So I was awakened this morning, just like every morning, by the smell of coffee wafting through the house. The coffee that we have been drinking for the past few years has been White House Coffee. For some reason, the coffee this morning tastes a little sweeter and smoother than two mornings ago. I then looked out the window to see the dark clouds moving inland with the ocean breeze and was greeted by the not so sweet smelling breath of my four year old who was hovering above me ready to pounce to rudely wake me up. I put on my pants one leg at a time, kissed my wife and daughter “good morning”, got my son ready for pre-school, fed my dog, picked up his poop and helped feed my 7 month old daughter by making funny noises and dancing around like wild man trying to distract her so that my wife can shovel homemade baby food into her mouth and finally used a Netti Pot to clear my allergy ridden sinuses. Just a normal morning for the Kim-Cho household all before 8:30am.
It’s the morning after. It’s the morning after taking the day off to witness an incredible event. It is the day after getting up so early to witness the historic inauguration with tears in my eyes. It’s the morning after standing up and clapping as loudly as I can as Barack Obama took his oath to become the 44th President of the United States. It’s the morning after connecting with and celebrating the day with friends and family by facebook, twitter, emails and phone calls. It’s the morning after shouting Amen, Amen, Amen after Joseph Lowery’s Benediction. It is the morning after.
My morning routine was the same. I was back at work planning out my week, making to do lists, checking my emails and my calendar. Already on the news, the pundits and some anchors are beginning criticize Obama. People are analyzing his inauguration speech for better or for worse. Those who are politically and religiously liberal are criticizing Rick Warren’s prayer (transcript here). Those who are considered conservative are ripping apart Joseph Lowery’s prayer-read the comments (transcript here). I heard on NPR today that religious extremists are now burning pictures of Obama as well as Bush along with the American flag. Many economists and leaders of the world don’t see much change in Obama’s speech yesterday. The republicans and democrats are at it again over Obama’s cabinet confirmations and there is no end in sight for the war in Iraq and who knows what will happen in the Gaza strip and in Afghanistan. So where’s the change?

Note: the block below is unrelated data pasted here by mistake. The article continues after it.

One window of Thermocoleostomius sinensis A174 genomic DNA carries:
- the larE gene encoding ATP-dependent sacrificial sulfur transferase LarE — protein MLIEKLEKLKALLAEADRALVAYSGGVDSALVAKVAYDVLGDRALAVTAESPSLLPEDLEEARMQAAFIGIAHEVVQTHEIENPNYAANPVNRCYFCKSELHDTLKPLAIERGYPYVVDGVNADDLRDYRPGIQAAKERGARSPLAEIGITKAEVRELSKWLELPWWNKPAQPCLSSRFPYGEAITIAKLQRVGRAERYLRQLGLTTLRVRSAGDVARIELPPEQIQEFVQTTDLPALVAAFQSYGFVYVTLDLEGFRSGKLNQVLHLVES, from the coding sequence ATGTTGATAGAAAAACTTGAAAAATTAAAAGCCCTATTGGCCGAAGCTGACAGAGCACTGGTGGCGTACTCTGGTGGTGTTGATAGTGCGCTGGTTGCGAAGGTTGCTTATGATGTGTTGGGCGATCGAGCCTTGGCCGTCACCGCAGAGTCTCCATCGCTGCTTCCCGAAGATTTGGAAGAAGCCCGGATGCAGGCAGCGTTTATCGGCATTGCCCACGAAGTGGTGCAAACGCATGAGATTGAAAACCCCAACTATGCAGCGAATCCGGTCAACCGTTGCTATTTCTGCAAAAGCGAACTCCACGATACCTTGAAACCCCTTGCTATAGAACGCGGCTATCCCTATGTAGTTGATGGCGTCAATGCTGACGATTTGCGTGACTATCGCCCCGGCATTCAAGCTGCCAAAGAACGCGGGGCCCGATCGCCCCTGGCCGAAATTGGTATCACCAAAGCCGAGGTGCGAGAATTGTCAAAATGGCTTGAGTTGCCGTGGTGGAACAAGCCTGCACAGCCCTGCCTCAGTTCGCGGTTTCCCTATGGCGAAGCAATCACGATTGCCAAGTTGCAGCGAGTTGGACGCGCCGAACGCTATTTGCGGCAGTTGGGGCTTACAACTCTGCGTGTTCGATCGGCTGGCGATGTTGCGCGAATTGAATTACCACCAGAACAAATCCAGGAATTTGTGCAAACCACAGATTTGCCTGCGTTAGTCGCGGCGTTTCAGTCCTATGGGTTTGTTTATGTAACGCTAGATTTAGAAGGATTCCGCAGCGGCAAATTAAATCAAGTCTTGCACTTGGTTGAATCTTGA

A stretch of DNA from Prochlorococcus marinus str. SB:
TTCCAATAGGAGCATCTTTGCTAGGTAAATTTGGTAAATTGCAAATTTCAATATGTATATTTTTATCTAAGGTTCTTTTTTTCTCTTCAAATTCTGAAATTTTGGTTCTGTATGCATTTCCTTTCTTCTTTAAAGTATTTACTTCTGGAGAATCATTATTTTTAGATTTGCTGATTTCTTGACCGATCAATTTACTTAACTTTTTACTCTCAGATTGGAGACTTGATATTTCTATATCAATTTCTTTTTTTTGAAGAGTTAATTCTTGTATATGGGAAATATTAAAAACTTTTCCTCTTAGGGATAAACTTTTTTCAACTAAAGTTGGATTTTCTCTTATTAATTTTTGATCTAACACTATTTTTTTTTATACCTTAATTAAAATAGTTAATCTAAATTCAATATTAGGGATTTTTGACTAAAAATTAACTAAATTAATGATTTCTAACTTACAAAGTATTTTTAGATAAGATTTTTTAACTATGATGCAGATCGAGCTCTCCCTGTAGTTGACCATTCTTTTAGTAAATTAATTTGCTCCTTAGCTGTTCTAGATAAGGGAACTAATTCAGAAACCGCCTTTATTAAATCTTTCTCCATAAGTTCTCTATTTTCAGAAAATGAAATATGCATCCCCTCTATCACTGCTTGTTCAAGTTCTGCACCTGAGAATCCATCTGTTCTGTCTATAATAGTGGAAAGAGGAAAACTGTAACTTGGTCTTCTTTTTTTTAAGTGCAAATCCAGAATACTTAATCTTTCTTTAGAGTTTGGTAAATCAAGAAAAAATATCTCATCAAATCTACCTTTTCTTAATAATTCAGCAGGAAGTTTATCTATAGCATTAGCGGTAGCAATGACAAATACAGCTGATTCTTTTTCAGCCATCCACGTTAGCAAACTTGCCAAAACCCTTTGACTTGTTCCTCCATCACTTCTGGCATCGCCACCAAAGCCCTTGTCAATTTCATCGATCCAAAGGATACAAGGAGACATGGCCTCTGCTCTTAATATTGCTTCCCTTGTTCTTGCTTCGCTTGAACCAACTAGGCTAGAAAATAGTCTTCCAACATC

Yet in these troubling and uncertain economic and political times, for me, something has changed. I was surprised to hear my wife say that “now I feel proud to hoist high the American flag”. It’s the same kind of statement that Michelle Obama was criticized for during the Democratic campaign, but today it seems appropriate, IMHO. The tears and my shouting during the inauguration wasn’t about the joy that a Black man became President, but that a person who embodies and talks about the hopes and dreams that I have for United States and the world will lead this country of ours. The tears were part of the release of my pent up anger and frustration over the past 8 years. And now like Moses, I can look down from the mountaintop and actually see the promised land. I can see God’s vision of all that we can be. It gives me hope and a goal to work towards.
Today I feel freedom from the past 8 years of decisions made in secrecy, the mentality of us against them, idea of our supremacy, not caring for each other, forgetting to create a just society, ignoring the less fortunate, abuse of power, not being able to take responsibility for all the actions or inactions, pillaging our environment, inability to say sorry and to tell the truth, forgetting that we are but one country in the world and that with our superpower status comes with it greater responsibility to the world. Obama has already begun to make his campaign promises come true today and will continue to fulfill them in the future. So when Aretha Franklin belted out the words “freedom” during her singing, I heard more than the plight and the cloud of witnesses in the civil rights movement for African Americans in this country, I heard freedom from all that has gone wrong with America from the past administration. And when I heard the clarinetist Anthony McGill begin to play “The Lord of the Dance” with Yoyo Ma, Itzhak Perlman and Gabriela Montero, I could imagine Jesus dancing in heaven and on earth.